HAMPDEN, Maine — The Hampden Academy boys basketball team got off to a fast start last winter, no great surprise given that the Broncos have been one of the state’s foremost programs for more than a decade.
What was surprising — even though the 2016-2017 roster marked a new look for the team after the graduation of several key players in 2016 including the state’s Mr. Basketball Nick Gilpin — was how fast last season ended.
The Broncos split their last eight regular-season games after a 10-0 start to finish second in the final Class A North Heal points, then were upset by seventh-ranked Cony of Augusta in their tournament quarterfinal.
That ended a five-year stretch in which Hampden’s briefest tourney stay was its loss in the 2016 Class A North championship game.
Fast-forward to today, and the Broncos seem intent on making last year’s untimely finish merely an aberration that fuels a new championship quest. Coach Russ Bartlett’s club is back on top of its division with a 4-0 record after Tuesday night’s 73-40 victory over Skowhegan.
Eight players are back led by BDN All-Maine senior center Ian McIntyre and include all five starters from last winter. And it’s clear this more veteran cast — older, wiser and collectively taller than its predecessor — is intent on making the most of its chance to add its name to a legacy that features three state championships and six regional titles since 2005.
“We have a lot of experience this year,” said Hampden senior guard Johnny Wolfington. “We have a lot of guys who after last year going out in the first round want to come back this year and win every game, every night.
“Everyone put in the work during the offseason, and we just want it this year. Everyone wants it.”
The Broncos have left little doubt about their intention during this undefeated start, winning by an average of 35 points.
“They’re very well balanced,” said Skowhegan coach Tom Nadeau. “They’re good from top to bottom and you have to account for everybody. You can’t try to stop one person against them because someone else will step up.”
Nine different players scored against Skowhegan, with Wolfington’s 19 points leading four Broncos in double figures. Senior forward Tommy Raye added 15, McIntyre had 12 points and 10 rebounds, and junior guard Kory Winch contributed 10 points, six assists and five steals.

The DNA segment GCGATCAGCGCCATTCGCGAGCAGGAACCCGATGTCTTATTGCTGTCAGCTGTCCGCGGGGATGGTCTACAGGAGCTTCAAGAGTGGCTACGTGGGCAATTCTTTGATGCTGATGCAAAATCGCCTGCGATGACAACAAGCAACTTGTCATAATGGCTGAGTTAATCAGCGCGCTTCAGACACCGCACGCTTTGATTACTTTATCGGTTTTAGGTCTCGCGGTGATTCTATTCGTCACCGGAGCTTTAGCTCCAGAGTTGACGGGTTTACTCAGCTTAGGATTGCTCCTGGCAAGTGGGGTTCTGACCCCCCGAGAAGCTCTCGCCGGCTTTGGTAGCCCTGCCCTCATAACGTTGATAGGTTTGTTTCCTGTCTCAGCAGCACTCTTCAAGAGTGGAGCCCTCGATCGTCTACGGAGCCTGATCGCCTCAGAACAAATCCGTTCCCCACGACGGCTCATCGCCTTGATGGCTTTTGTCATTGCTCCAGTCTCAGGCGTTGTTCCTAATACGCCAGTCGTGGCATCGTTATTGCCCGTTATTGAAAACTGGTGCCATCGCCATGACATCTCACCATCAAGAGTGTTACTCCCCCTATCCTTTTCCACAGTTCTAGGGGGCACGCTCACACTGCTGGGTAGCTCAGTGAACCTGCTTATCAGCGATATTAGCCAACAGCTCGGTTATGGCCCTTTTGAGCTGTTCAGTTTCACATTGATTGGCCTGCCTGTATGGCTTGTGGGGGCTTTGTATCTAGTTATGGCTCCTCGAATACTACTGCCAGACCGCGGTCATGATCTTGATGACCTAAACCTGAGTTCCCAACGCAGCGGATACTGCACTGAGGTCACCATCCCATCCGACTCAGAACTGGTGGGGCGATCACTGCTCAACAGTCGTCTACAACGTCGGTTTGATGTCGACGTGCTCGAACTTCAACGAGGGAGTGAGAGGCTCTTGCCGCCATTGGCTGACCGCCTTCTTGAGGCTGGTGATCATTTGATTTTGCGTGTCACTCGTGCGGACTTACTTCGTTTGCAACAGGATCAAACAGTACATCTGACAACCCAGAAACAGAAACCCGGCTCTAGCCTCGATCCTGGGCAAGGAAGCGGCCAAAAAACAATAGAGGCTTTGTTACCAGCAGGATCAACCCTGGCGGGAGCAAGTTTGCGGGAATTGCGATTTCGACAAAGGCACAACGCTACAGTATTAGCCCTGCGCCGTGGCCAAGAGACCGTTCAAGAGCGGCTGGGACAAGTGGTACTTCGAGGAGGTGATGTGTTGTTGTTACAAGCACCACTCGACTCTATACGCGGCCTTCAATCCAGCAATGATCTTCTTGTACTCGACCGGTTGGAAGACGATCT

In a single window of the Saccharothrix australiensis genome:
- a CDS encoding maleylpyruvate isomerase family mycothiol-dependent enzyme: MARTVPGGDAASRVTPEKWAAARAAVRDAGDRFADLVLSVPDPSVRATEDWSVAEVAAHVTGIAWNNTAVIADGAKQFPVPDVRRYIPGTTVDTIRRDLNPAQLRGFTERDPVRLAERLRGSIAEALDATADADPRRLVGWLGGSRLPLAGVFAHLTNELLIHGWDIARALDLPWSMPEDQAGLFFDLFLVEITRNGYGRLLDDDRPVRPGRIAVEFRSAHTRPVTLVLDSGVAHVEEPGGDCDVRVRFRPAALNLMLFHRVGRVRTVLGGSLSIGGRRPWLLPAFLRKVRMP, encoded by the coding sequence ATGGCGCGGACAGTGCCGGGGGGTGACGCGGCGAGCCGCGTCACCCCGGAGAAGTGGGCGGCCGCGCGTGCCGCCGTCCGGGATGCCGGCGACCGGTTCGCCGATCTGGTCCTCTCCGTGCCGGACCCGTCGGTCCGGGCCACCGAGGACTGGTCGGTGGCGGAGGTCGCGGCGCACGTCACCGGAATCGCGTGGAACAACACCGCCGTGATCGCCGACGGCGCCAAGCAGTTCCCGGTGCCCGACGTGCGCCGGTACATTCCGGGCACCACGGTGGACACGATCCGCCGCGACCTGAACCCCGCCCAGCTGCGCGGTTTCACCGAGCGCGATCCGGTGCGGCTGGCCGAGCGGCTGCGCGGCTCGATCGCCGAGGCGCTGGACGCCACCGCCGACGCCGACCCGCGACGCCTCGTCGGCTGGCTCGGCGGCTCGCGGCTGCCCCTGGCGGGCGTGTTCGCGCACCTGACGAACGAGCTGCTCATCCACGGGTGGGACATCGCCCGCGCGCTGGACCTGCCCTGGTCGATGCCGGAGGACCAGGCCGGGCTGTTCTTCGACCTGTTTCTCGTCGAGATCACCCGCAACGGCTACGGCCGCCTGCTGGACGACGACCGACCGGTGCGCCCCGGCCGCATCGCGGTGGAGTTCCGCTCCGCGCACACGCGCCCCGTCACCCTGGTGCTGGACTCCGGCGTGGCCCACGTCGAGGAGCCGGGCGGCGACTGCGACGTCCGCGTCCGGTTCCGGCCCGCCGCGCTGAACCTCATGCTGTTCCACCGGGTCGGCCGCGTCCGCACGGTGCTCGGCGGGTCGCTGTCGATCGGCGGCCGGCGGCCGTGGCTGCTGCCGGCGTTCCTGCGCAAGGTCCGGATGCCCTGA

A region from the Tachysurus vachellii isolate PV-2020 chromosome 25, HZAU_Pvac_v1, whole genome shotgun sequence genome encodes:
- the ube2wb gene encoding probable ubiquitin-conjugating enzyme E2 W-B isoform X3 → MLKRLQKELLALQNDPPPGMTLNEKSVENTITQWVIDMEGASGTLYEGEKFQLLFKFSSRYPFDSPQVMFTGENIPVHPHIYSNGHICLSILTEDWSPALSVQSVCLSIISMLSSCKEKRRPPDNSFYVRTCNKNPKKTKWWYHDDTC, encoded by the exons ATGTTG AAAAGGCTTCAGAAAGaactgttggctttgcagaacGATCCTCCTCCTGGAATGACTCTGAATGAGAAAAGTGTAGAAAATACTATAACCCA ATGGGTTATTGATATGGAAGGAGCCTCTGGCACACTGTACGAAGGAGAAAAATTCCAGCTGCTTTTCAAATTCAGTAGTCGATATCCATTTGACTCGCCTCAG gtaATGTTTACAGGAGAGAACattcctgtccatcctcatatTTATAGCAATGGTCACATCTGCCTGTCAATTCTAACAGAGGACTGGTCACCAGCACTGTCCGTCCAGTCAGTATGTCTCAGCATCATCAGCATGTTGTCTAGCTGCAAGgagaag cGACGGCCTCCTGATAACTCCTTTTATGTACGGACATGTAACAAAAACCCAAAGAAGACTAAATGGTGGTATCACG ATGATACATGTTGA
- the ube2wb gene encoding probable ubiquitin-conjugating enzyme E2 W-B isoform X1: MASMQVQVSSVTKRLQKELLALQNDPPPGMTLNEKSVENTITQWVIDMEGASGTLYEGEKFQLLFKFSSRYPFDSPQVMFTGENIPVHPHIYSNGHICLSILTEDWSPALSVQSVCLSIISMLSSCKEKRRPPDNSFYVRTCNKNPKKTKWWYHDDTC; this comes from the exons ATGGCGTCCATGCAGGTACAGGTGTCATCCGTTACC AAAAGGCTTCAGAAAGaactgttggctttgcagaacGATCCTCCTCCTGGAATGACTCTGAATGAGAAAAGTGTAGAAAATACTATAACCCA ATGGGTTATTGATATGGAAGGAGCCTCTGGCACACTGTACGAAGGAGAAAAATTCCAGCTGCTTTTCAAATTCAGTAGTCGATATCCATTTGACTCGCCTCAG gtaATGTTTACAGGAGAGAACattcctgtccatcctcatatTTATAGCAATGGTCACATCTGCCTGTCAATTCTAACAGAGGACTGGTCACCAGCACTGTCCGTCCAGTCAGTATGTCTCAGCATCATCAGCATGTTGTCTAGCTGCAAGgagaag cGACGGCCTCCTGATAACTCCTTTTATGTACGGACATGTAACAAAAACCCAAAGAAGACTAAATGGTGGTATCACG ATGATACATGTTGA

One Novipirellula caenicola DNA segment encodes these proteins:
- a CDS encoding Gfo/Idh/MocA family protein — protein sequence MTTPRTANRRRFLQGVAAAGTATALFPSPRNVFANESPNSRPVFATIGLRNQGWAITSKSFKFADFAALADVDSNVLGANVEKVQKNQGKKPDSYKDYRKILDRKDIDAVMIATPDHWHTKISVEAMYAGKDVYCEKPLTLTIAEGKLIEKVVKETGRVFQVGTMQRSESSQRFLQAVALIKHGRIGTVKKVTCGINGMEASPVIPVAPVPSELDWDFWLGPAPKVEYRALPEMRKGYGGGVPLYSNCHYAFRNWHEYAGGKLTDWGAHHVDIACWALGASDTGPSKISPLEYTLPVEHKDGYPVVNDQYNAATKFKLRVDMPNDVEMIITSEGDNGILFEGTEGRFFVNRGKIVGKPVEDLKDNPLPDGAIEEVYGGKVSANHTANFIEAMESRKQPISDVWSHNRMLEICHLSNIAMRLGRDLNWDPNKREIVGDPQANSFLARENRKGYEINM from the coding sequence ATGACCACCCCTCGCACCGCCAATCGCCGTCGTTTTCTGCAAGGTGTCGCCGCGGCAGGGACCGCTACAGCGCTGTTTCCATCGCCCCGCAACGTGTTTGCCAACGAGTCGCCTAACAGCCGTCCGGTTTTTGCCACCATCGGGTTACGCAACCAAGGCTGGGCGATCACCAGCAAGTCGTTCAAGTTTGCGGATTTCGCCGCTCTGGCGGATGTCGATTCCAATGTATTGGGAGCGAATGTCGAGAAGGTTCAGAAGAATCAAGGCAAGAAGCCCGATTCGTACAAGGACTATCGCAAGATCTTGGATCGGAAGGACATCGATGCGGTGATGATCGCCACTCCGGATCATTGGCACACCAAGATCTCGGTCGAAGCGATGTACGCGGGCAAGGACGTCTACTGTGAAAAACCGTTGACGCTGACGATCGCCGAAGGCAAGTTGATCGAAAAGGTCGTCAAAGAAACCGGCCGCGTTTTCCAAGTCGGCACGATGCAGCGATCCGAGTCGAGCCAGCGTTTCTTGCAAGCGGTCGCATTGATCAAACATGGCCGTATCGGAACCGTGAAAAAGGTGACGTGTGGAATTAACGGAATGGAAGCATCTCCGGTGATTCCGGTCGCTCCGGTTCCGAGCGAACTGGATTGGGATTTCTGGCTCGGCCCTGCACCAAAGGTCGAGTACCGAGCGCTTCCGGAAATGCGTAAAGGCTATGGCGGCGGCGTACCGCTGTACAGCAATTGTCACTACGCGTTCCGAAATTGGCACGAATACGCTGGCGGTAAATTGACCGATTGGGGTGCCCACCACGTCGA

McIntyre provides Hampden with a formidable presence near the basket, with Raye working both inside and beyond the 3-point arc while sophomore Mikey Raye, senior Hunter Dougherty and Bangor transfer Marc Hutchings add quality frontcourt depth.
Wolfington, Winch, sophomore Bryce Lausier and junior Ross Webb lend speed to the transition game and depth to the team’s long-range shooting from the backcourt. That was the case against Skowhegan when the Broncos hit their first five shots from 3-point distance after intermission to take control.
“We have a lot of guys who on any given night can come in and make the big baskets, whether it’s coming off the bench or in the lineup,” said Wolfington.
What pleases Bartlett most early in the season is the team’s defensive chemistry, which has enabled Hampden to allow only 36.7 points per game — and limit Lawrence of Fairfield to 16 points over a full contest.
“Everyone understands what to do defensively and I think we do a great job of helping the helper,” Bartlett said, “so when the first guy’s helping someone else is helping the helper and because of that we make a lot of plays on the back side off deflections when we’ve rotated our defense.
“The kids understand that and trust each other and understand what their jobs are out there and because of that it really allows us to do some things on the defensive end.”
Certainly the Broncos are not without areas for improvement if the Kennebec Valley Athletic Association Class A pre-season coaches’ favorites are to fulfill high expectations come February and early March.
“It’s just understanding what we need to do to be a really good team and that’s not shooting threes early in possessions,” said Bartlett. “We need to be more disciplined on the offensive end and I think as soon as we do that we’re going to become a lot harder to guard.”
Last winter’s quick tourney ouster lingers as a grim reminder not to take any success for granted.
“The big thing is just keeping our mentality up,” said McIntyre, a fourth-year starter. “Last year we started out 10-0 and kind of got ahead of ourselves, which didn’t help at all. This year we’re just looking to be very confident but not overconfident.
“This year we want to have the mentality that we’re going come out and play at our level and it’s up to you to match us.”
Follow BDN Maine Sports on Facebook for the latest in Maine high school and college sports.